By Audley specialist Jasmine
Edinburgh embodies Scotland’s storied history, flinty spirit and whisky bonhomie. As a fan of architecture, I adore the city’s gray Gothic buildings and time-darkened stones. I also love that it’s compact enough to be walkable, but dense enough that you can happily stay several days here.
You can spend the morning rambling through the medieval tangle of Old Town’s streets, eat lunch in the shadow of the castle at a Grassmarket café, hike up Arthur’s Seat in the afternoon, rub elbows with the regulars of a local pub in the evening, and finish off your night with a dram of single malt in a well-stocked tasting room.
What to see and do on your first visit to Edinburgh: my recommendations
Perched high on a volcanic plug, Edinburgh Castle dominates the city both visually and historically. Smoke, wind, and weather have stained the stone walls an imposing dark gray and they seem to grow straight up from the sheer sides of Castle Rock.
Inside, you’ll find the Crown Jewels of Scotland and various items from the country’s history, including the Stone of Scone (often called the Stone of Destiny). This unassuming but highly symbolic block of red sandstone played a vital role in the coronation of first Scottish and then English monarchs. It was captured by Edward I in 1296 and spent most of the next seven centuries in Westminster Abbey before it was officially returned to Scotland in 1996.
Because it was used as a fortress until fairly recently, the castle retains much of its military mien, including barracks for an active (if largely ceremonial) garrison. Every August, it hosts the Royal Edinburgh Military Tattoo, a massed performance of the pipes and drums of Scottish regiments. The hallowed Scottish tradition is enormously popular and draws almost a quarter of a million spectators every year.
You can set your watch precisely to the One O’Clock Gun, a single shot fired from a Howitzer on the castle’s north walls almost every day. If you decide to visit the castle, I suggest that you arrive early in the morning to avoid the crowds.
The Royal Mile and Old Town
As the name suggests, Old Town is the oldest part of the city and it holds onto much of its medieval feel, unspooling down the sides of the volcanic slope that Edinburgh shaped itself around. The Royal Mile is the spine of Old Town, running from Edinburgh Castle to Holyrood Palace. Narrow streets and covered alleys — called closes or wynds — branch off from the main thoroughfare, often plunging downward quite dramatically.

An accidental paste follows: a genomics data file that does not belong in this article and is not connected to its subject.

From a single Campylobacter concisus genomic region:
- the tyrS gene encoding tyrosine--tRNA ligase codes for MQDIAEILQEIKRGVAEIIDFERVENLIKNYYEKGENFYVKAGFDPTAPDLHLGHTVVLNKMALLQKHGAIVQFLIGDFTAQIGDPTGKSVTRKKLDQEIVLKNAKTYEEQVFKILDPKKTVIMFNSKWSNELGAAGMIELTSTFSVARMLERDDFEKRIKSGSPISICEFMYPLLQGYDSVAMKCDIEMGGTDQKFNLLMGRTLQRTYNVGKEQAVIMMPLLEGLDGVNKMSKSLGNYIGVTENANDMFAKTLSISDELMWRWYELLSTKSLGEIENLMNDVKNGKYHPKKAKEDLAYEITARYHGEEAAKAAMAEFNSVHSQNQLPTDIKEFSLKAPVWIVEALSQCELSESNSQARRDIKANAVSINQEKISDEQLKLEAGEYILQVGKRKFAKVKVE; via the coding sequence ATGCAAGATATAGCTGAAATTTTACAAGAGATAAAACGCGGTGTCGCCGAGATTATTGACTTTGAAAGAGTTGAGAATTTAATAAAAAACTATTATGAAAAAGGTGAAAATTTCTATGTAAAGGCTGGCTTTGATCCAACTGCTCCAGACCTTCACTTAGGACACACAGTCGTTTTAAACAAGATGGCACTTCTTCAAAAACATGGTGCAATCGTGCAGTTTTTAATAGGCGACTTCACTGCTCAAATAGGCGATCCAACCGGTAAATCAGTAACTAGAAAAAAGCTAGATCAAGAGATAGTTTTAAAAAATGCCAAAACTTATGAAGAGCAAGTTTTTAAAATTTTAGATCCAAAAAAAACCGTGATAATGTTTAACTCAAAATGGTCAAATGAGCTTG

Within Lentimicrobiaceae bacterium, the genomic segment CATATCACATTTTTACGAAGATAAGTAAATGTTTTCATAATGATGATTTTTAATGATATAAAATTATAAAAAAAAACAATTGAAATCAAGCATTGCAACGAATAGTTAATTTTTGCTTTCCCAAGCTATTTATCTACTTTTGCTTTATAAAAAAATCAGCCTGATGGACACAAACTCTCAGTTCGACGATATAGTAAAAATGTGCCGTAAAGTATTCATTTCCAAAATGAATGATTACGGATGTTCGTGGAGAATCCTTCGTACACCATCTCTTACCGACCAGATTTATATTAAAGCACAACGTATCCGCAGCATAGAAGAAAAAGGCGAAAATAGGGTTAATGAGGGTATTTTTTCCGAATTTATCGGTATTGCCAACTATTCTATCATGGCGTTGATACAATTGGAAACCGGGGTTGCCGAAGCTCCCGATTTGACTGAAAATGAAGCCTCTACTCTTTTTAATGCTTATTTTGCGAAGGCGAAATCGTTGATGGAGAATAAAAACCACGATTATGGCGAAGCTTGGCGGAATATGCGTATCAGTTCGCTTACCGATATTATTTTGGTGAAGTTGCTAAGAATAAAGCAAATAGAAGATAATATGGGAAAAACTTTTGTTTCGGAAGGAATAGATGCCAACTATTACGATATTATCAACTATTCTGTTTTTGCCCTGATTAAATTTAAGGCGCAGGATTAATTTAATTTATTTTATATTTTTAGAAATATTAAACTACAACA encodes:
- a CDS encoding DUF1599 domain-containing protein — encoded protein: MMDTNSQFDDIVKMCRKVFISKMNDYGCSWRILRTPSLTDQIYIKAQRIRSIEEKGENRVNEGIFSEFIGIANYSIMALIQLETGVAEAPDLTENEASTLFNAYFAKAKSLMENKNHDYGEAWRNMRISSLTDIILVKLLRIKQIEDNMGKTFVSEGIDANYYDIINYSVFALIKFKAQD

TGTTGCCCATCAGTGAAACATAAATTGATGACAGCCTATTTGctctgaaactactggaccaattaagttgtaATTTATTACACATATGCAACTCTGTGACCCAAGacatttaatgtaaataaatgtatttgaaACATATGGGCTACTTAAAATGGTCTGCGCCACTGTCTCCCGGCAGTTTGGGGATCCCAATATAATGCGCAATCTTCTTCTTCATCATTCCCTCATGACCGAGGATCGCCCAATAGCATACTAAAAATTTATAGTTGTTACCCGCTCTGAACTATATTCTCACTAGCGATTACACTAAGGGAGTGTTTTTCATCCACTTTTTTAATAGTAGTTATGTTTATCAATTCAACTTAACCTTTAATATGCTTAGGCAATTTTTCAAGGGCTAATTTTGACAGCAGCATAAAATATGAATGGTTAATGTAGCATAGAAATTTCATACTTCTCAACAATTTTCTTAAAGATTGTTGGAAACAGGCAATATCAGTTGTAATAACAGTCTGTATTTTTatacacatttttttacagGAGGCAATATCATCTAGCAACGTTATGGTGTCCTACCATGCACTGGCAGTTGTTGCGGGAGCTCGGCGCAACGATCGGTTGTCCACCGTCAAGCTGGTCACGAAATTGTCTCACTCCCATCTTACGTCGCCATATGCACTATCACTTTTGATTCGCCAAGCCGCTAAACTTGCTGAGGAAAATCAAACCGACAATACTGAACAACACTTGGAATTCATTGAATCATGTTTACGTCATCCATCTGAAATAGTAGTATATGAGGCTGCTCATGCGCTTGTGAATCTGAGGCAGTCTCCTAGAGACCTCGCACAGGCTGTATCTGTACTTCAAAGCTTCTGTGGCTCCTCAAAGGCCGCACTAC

The history of the city is written in the architecture and cobblestones of the area, and I strongly suggest you enlist a guide to help you understand the patchwork of tiny roads and mismatched buildings. There seem to be stories at every corner and a good guide can bring them all to vivid life. (Hauntings and ghost stories abound, in particular around Mary King’s Close where plague victims were reputedly sectioned off.)
The main road, full of shops and cafés, has a fairly gentle incline, but the side streets and closes can be very narrow, uneven and steep, so I recommend wearing good walking shoes.
Holyrood Palace and Abbey
The Royal Mile ends at the Palace of Holyroodhouse, which is still the official residence of Queen Elizabeth II when she’s in Scotland. Look for the standard flying to know if a royal is in residence before you plan to visit — the palace will be closed if it’s displayed. (Her Majesty is always there during Holyrood Week, which is usually late June to early July.)
The palace, built in the 1670s with many later editions, is as elegant as the castle is imposing. Clearly built for beauty and comfort instead of defensibility, it has been called one of Britain’s Best Buildings by historian Dan Cruickshank.
Inside, the state apartments provide a glimpse into the tastes of hundreds of years of kings and queens, featuring tapestries from continental workshops, paintings, and objets d'art.